Finland has officially become a member of NATO, completing a historic security policy shift triggered by Russia’s incursion into Ukraine.
Finnish Foreign Minister Pekka Haavisto completed the accession process on Tuesday by handing over an official document to US Secretary of State Antony Blinken at NATO headquarters in Brussels.
Finland’s blue and white flag was raised among those of its partners outside NATO’s Brussels headquarters. Finland’s president, foreign and defence ministers took part in the ceremony.
The ceremony fell on NATO’s very own birthday, the 74th anniversary of the signing of its founding Washington Treaty on April 4, 1949. It also coincides with a meeting of the alliance’s foreign ministers.
Türkiye became the last NATO member country to ratify Finland’s membership protocol on Thursday. It handed over the document officially enshrining that decision to US Secretary of State Antony Blinken before the ceremony on Tuesday.
The event marks the end of an era of military non-alignment for Finland that began after the country repelled an invasion attempt by the Soviet Union during World War Two and opted to try to maintain friendly relations with neighbouring Russia.
But Russia’s recent military offensive in another neighbour, Ukraine, which began in February 2022, prompted Finns to seek security under the umbrella of NATO’s collective defence pact, which states that an attack on one member is an attack on all.
Russia has already warned that it will bolster its defences near their joint border if NATO deploys any additional troops or equipment to Finland.
In a statement on Tuesday, the Kremlin branded Finland’s NATO membership an “assault on our security” and said it represented “the latest aggravation of the situation”.
“The expansion of NATO is an assault on our security and Russia’s national interests,” Kremlin spokesman Dmitry Peskov told reporters.
The Kremlin has branded Finland’s NATO membership an “assault on our security” and said it would take countermeasures.
“The Kremlin believes that this is the latest aggravation of the situation,” Kremlin spokesman Dmitry Peskov told reporters.
“The expansion of NATO is an assault on our security and Russia’s national interests,” he added.
Alarmed by Russia’s military offensive against Ukraine last year, Finland applied to join NATO in May 2022, setting aside years of military nonalignment to seek protection under the organisation’s security umbrella.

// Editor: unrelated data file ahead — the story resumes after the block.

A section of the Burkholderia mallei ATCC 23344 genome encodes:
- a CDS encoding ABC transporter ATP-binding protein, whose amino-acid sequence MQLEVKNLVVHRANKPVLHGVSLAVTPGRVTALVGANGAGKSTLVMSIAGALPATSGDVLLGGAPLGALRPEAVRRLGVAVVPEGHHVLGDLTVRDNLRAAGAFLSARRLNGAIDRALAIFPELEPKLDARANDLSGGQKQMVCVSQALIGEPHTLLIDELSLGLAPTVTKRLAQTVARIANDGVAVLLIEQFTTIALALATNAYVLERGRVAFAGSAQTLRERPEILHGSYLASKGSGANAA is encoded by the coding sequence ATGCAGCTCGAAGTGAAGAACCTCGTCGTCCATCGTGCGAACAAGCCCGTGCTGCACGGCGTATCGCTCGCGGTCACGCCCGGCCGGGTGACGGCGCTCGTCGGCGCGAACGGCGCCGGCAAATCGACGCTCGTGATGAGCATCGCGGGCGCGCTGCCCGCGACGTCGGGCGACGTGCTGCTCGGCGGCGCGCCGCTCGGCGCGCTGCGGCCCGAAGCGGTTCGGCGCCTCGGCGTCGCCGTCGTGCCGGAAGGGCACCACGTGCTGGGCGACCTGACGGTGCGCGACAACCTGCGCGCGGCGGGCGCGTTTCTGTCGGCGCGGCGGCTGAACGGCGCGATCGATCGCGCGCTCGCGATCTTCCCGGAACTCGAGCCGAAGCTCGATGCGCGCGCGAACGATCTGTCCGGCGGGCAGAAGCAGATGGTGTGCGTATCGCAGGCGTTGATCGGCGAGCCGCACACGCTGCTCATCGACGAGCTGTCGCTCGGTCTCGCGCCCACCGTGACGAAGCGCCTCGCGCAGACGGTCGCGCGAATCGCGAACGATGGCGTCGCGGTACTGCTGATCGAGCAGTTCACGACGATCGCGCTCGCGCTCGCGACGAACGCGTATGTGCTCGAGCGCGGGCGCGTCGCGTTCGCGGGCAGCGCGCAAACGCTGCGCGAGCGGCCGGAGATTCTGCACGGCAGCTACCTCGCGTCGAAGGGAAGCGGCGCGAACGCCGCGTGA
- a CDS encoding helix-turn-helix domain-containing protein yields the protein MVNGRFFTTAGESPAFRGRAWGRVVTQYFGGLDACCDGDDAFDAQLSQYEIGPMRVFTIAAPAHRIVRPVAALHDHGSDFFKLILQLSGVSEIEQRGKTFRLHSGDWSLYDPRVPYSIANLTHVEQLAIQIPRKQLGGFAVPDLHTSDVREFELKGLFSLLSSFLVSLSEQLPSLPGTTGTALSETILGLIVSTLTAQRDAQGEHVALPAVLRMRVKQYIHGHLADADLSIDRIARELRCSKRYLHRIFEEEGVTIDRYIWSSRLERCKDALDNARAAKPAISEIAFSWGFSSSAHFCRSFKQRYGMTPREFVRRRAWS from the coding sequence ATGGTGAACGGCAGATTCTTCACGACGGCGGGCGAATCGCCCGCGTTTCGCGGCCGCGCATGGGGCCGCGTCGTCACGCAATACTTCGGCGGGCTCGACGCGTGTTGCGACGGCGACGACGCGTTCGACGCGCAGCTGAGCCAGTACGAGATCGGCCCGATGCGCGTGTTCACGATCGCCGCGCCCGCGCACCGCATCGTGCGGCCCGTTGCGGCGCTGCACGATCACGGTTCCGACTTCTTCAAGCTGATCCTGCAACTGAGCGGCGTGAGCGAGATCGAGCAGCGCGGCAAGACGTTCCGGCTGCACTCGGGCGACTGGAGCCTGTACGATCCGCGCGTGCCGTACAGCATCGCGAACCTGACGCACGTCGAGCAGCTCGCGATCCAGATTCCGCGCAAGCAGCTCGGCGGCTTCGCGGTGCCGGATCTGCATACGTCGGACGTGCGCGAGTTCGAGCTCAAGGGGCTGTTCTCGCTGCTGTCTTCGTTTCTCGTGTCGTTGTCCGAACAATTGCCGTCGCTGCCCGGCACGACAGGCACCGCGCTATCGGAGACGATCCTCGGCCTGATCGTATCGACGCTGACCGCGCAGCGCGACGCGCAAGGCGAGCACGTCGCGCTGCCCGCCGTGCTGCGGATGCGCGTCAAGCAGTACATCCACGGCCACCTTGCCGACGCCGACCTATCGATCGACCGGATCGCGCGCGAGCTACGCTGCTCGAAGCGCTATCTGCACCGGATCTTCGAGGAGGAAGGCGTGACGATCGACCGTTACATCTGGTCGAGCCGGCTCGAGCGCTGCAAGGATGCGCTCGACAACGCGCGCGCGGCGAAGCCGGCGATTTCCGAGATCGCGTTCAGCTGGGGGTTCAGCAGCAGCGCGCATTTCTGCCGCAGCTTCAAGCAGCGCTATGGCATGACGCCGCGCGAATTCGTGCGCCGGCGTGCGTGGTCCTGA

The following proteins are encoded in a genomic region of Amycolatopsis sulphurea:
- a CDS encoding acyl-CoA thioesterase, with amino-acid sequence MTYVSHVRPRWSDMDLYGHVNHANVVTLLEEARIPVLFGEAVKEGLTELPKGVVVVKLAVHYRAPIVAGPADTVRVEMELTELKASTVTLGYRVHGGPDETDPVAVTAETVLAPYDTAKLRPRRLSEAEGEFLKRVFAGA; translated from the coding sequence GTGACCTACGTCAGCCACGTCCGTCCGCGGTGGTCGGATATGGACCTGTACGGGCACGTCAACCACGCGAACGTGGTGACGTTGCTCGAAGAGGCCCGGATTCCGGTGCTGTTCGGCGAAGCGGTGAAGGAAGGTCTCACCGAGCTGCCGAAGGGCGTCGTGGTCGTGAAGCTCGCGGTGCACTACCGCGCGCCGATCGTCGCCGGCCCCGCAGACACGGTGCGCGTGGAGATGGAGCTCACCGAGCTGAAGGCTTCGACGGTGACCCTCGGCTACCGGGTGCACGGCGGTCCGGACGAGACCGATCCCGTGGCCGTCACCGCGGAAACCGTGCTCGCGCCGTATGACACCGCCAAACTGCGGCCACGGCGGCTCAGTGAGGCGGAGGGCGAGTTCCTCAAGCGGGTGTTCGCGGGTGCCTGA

In a new statement on Tuesday, NATO chief Jens Stoltenberg said Finland’s accession to NATO was a historical event and a direct result of Russia’s war on Ukraine, adding the alliance would ensure that Sweden will also become a full-fledged member.
“(Russian) President (Vladimir) Putin had as a declared goal of the invasion of Ukraine to get less NATO,” he told reporters ahead of a meeting of the alliance’s foreign ministers.
“He is getting exactly the opposite… Finland today, and soon also Sweden will become a full-fledged member of the alliance,” he said.
Neighbouring Sweden also applied, but Türkiye – a NATO member for more than 70 years – says it will not allow Stockholm’s membership if it does not address Ankara’s legitimate security concerns and fulfil MoU commitments they signed last year.
Finland’s accession roughly doubles the length of the border that NATO shares with Russia. Finland shares a 1,340-kilometre (832-mile) border with Russia.
Moscow said on Monday it would strengthen its military capacity in its western and northwestern regions in response to Finland joining NATO.
Even before Finland formally joined the alliance, its armed forces had drawn closer to NATO and its members.
NATO’s surveillance flights by the US and other allied air forces have already begun to circulate in Finnish airspace, the Finnish defence forces said.
On March 24, air force commanders from Sweden, Norway, Finland and Denmark said they had signed a letter of intent to create a unified Nordic air defence to counter the rising threat from Russia.
The move is a strategic and political blow to Russian President Vladimir Putin, who has long complained about NATO’s expansion toward Russia.